112 of 123 people found the following review helpful
Solid scholarship; fascinating read,
By A Customer
This review is from: Incredible Shrinking Son of Man: How Reliable Is the Gospel Tradition? (Hardcover)
Robert Price is amazing. A true treasure. This is his best work yet. He clearly, steadily guides us through the entire Christian scriptures and shows how nearly everything in them is a plagiarism from either Old testament, Jewish aporcypha, or Greek mythology. He goes through Jesus' "life" story -- exposing it as nearly all myth and fiction as opposed to fact. He goes through the miracles, John the Baptist, etc., etc., and his breadth of knowledge is truly astounding.
What is nice is that he just isn't writing this to debunk and deconstruct. Rather, he helps illuminate much about early Christianity. By sifting through the myth-making, the contradictions, and the plagiarisms, he helps paint a fascinating picture of what the early theological and political struggles of early Christianity must have entailed.
The bottom line is that the story of Jesus is clearly and undoubtedly myth and fiction, and this book is perhaps THE BEST at revealing that. Every pages is loaded with information and evdience. And Price isn't out to prove that Jesus never existed (like Wells or Doherty). He takes a more humble/realistic approach: Jesus may or may have not existed, we';ll never know, but what we do know is that the new testament is clearly fiction/myth. That is beyond a doubt. This book lays it all out.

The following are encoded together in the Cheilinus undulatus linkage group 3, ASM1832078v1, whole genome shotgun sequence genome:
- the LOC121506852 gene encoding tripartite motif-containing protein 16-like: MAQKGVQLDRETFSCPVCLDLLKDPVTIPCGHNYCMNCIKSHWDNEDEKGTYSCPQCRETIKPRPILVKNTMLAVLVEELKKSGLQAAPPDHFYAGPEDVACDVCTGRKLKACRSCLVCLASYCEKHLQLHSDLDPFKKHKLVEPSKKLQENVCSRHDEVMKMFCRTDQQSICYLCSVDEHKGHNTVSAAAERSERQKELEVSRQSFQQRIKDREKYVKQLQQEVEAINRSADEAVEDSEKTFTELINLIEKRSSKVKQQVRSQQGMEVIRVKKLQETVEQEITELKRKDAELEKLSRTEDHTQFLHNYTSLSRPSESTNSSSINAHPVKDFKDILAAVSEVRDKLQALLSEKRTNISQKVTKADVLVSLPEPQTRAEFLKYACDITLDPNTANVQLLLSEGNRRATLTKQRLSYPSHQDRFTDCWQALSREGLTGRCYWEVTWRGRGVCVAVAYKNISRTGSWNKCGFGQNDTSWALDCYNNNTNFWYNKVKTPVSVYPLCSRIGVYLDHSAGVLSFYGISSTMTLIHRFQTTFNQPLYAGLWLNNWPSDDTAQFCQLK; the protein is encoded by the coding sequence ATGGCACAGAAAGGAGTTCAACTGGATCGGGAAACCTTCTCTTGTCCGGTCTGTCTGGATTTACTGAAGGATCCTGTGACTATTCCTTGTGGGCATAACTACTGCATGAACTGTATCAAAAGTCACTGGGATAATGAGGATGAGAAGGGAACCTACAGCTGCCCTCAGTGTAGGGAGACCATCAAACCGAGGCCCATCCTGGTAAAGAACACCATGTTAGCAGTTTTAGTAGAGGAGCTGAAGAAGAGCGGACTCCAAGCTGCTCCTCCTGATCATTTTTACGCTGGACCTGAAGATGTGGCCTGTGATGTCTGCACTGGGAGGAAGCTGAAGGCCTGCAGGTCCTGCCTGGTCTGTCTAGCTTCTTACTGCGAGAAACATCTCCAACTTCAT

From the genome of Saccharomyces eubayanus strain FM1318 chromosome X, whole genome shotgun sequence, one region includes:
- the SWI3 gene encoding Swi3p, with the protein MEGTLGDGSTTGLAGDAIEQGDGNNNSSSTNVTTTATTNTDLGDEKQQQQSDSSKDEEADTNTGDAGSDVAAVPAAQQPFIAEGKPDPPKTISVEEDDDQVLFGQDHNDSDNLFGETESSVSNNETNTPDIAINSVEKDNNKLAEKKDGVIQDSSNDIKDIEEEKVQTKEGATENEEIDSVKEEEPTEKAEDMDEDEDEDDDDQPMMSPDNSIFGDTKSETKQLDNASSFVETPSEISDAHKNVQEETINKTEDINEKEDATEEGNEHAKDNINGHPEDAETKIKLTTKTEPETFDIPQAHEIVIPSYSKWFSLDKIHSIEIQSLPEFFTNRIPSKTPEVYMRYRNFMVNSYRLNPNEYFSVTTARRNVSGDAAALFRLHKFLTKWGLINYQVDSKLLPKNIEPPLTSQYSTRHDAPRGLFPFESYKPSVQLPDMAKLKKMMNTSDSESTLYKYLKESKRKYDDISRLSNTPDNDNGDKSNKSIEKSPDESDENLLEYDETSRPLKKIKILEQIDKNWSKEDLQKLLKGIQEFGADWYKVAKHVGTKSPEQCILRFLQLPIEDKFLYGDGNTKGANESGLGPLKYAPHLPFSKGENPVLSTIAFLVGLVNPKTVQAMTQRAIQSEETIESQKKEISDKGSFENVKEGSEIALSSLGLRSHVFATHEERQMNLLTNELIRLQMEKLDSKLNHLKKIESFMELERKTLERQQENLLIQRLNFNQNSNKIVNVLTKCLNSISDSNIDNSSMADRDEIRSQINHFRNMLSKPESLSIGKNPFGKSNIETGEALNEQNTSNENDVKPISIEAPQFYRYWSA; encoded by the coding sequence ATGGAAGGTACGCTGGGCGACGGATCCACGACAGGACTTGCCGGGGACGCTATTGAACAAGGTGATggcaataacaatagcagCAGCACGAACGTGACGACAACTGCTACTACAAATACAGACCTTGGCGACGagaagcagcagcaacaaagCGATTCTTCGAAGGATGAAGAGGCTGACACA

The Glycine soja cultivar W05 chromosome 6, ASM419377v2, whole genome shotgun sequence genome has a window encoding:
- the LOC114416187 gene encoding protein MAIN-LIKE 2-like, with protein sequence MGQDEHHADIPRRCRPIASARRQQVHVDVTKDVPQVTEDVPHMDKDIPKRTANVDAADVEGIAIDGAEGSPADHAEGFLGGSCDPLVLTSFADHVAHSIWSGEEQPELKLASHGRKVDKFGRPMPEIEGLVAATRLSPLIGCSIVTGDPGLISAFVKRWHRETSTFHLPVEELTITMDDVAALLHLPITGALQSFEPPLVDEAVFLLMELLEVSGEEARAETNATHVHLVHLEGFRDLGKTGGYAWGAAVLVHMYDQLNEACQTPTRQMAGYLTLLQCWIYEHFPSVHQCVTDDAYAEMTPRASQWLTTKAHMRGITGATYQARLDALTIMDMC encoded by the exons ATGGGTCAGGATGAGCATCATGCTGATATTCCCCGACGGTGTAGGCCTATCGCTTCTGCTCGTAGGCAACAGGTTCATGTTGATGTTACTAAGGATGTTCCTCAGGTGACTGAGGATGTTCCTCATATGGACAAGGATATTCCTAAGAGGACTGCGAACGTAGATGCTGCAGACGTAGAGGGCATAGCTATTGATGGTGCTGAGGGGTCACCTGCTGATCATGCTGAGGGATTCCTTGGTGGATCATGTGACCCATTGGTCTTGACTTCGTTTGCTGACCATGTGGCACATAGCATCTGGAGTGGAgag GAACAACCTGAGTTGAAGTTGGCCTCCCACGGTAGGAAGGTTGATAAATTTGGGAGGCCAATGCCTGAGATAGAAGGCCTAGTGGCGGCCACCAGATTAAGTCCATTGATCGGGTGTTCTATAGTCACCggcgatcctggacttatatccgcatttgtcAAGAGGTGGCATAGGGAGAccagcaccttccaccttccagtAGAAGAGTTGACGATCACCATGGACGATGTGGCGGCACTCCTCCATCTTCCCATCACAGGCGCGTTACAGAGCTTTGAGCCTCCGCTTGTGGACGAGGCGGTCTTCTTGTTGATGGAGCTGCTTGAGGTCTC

With scholars like Price, rational, clear-thinking individuals are in good hands. May he continue to produce such erudite, solid, fascintaing, well-articulated and compelling work.
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Showing 1-6 of 6 posts in this discussion
Initial post: Oct 30, 2008 9:32:45 AM PDT
David Marshall says:
In reply to an earlier post on Mar 26, 2009 7:46:25 AM PDT
Aww....you had a cold. Good excuse. Reminds me of poor excuses when missing numerous shots at the pool table :-P